Journal Times, Mark Hertzberg, Associated Press
MILWAUKEE — Wisconsin's Supreme Court race could come down to one factor: whether voters in Republican parts of the state can match the passion of voters in the Democratic strongholds of Dane and Milwaukee counties.
City clerks in Madison and Milwaukee say voting interest has been remarkably high in a race Democrats have tried to turn into a referendum on a polarizing union-rights law pushed by Republican Gov. Scott Walker. Madison's city clerk predicted voter turnout of 60 percent, an unheard-of level for an April ballot.
Such trends would seem to favor the challenger, Assistant Attorney General JoAnne Kloppenburg, who has presented herself as a left-leaning alternative to incumbent Justice David Prosser. For the conservative Prosser to win a second, full 10-year term, he'll likely need strong turnouts in traditionally Republican counties.
Incumbent justices typically have a large advantage over their generally lesser-known opponents. However, Democrats have tried to tap into the anger and discontent that flooded Madison in February and March as Walker pushed his plan to strip most public workers of nearly all their collective bargaining rights.
Tens of thousands of protesters swarmed the Capitol for weeks, only to see the law pass anyway last month. The law is on hold as legal challenges make their way through the courts — and many expect the state Supreme Court could eventually decide the issue.
Although Prosser has told The Associated Press he doesn't necessarily agree with the law, bitter Democrats began portraying him as a Walker clone and Kloppenburg as a liberal alternative.
The strategy appears to have worked — at least in some pockets of the state.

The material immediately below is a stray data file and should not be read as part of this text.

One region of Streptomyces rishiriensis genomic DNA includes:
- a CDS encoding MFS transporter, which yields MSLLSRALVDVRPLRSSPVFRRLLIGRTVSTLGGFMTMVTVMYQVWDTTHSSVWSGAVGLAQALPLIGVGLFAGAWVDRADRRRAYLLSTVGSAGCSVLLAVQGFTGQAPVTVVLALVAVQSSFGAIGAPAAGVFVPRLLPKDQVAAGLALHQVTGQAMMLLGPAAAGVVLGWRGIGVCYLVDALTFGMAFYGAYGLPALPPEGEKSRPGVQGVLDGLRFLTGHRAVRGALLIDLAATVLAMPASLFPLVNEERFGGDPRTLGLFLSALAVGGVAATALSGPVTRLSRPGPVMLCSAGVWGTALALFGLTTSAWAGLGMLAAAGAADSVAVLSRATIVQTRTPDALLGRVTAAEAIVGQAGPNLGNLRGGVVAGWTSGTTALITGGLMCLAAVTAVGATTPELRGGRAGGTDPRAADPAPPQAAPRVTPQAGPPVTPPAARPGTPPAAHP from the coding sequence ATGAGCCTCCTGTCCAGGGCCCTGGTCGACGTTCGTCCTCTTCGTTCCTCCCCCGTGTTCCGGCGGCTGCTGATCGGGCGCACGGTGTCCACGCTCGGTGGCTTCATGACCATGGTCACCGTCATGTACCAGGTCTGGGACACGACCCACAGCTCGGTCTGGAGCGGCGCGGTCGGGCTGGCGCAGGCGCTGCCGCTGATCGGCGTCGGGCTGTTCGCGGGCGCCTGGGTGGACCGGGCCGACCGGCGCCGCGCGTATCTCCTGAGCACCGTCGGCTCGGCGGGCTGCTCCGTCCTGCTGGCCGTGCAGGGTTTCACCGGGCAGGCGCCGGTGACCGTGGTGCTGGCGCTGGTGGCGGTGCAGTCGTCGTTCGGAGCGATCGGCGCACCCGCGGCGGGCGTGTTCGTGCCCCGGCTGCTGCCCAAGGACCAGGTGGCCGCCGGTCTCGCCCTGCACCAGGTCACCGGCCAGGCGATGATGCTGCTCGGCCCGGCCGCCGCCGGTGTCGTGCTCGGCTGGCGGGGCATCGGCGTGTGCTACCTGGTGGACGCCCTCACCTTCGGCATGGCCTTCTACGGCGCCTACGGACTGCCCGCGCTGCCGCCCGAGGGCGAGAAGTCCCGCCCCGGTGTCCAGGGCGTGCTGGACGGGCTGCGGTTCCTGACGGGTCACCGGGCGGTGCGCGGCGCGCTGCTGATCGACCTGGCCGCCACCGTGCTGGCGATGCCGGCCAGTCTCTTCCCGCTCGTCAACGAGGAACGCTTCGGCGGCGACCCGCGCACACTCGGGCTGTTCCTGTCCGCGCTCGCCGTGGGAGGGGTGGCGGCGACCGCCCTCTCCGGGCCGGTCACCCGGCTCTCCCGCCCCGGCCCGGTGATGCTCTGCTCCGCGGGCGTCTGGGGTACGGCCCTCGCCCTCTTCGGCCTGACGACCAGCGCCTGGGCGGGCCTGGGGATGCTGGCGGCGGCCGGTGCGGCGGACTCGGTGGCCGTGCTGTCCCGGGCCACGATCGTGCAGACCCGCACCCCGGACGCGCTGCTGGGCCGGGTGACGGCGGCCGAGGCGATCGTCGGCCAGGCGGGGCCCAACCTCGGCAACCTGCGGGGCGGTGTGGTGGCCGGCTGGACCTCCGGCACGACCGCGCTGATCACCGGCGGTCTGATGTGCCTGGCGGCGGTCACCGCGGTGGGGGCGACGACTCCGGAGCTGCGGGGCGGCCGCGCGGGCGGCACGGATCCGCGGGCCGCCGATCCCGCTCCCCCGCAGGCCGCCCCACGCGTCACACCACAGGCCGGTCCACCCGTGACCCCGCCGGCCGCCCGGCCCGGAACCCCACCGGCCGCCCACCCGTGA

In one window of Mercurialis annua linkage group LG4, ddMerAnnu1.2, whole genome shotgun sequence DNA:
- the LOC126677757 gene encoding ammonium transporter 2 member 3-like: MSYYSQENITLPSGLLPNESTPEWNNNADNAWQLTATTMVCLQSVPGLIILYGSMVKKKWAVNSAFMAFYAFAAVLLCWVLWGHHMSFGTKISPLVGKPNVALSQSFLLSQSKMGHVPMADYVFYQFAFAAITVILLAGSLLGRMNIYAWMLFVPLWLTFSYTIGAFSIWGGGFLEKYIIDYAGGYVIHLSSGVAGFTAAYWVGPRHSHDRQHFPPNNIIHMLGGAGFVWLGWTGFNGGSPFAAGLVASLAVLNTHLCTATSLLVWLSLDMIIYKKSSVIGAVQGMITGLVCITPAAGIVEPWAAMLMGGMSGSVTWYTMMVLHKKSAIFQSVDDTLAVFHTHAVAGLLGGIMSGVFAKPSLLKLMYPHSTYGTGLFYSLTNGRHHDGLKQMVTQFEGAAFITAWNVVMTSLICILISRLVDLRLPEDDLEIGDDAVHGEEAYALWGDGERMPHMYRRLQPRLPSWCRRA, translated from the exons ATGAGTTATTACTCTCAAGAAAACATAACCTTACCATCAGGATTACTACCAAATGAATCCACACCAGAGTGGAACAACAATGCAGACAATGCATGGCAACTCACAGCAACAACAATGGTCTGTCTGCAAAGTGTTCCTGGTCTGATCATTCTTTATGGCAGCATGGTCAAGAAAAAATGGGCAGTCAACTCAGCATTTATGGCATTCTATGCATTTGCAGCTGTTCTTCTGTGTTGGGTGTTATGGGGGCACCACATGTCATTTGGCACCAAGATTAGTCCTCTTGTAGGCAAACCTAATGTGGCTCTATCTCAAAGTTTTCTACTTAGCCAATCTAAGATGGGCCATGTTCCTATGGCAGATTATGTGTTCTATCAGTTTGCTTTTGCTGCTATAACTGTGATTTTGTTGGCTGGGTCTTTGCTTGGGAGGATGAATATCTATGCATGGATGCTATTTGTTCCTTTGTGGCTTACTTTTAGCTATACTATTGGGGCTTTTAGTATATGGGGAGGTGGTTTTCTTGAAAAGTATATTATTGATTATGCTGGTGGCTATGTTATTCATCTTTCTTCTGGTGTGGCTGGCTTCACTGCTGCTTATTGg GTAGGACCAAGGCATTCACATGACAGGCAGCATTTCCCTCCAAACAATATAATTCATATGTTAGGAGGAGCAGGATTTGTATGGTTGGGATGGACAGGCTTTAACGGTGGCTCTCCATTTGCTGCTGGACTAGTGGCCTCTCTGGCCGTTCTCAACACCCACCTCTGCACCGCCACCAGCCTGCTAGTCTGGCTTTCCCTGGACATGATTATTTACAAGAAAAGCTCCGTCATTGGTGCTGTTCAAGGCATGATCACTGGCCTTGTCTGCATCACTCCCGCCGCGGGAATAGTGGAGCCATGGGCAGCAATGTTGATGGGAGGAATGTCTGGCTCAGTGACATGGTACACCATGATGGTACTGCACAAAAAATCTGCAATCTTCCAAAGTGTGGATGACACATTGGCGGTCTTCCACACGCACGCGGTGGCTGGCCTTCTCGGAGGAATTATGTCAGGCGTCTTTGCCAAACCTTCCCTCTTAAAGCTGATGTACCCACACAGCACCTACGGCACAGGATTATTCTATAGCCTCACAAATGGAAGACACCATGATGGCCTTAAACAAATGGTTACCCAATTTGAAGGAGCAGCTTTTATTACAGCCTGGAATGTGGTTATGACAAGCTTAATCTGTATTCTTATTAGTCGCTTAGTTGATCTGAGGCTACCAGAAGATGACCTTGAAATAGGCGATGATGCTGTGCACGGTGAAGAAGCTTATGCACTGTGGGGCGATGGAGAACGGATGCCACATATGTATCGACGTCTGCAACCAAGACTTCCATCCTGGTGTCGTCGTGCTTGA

For example, Madison city clerk Maribeth Witzel-Behl said 7,190 absentee ballots had already been submitted by Monday, outpacing the absentee count from the presidential primary of February 2008. While the ballots haven't been counted, high turnout in the liberal city is likely to Kloppenburg's benefit.
Witzel-Behl predicted a 60 percent turnout, which would be a record high for an April election since Madison started keeping records in 1984. Madison also has hotly contested mayoral and county executive races, but political observers suspect the statewide race is driving many voters' passions.
The race is also on track to be the most expensive high court race in Wisconsin history. Groups backing both candidates have been spending $300,000 to $400,000 per day on TV ads, and that continued Monday, according to a group that studies judicial spending.
While neither candidate's campaign would discuss internal polling numbers, one political expert said the frenzied pace of last-minute spending suggested a tight race. Mordecai Lee, a professor at the University of Wisconsin-Milwaukee, said groups usually cut their losses and save their money if polls show their candidate significantly behind.
"Clearly that's not happening here," Lee said.
Regardless of the outcome, Walker has said he won't interpret Tuesday's results as an endorsement or indictment of his policies.
Governors don't often weigh in on state Supreme Court races, but this one has been unusual. Outside groups have poured at least $3.1 million into a race that wasn't initially expected to be competitive. Prosser won a nonpartisan February primary with 55 percent of the vote, while Kloppenburg finished second out of four candidates with just 28 percent.
Kloppenburg's campaign surged, however, during weeks of protests that drew up to 85,000 people to the state Capitol in opposition to Walker's plan.
The seven-member court is officially nonpartisan, but Prosser is seen as part of a conservative four-justice majority. A win by Kloppenburg would tilt the court's ideological balance to the left.
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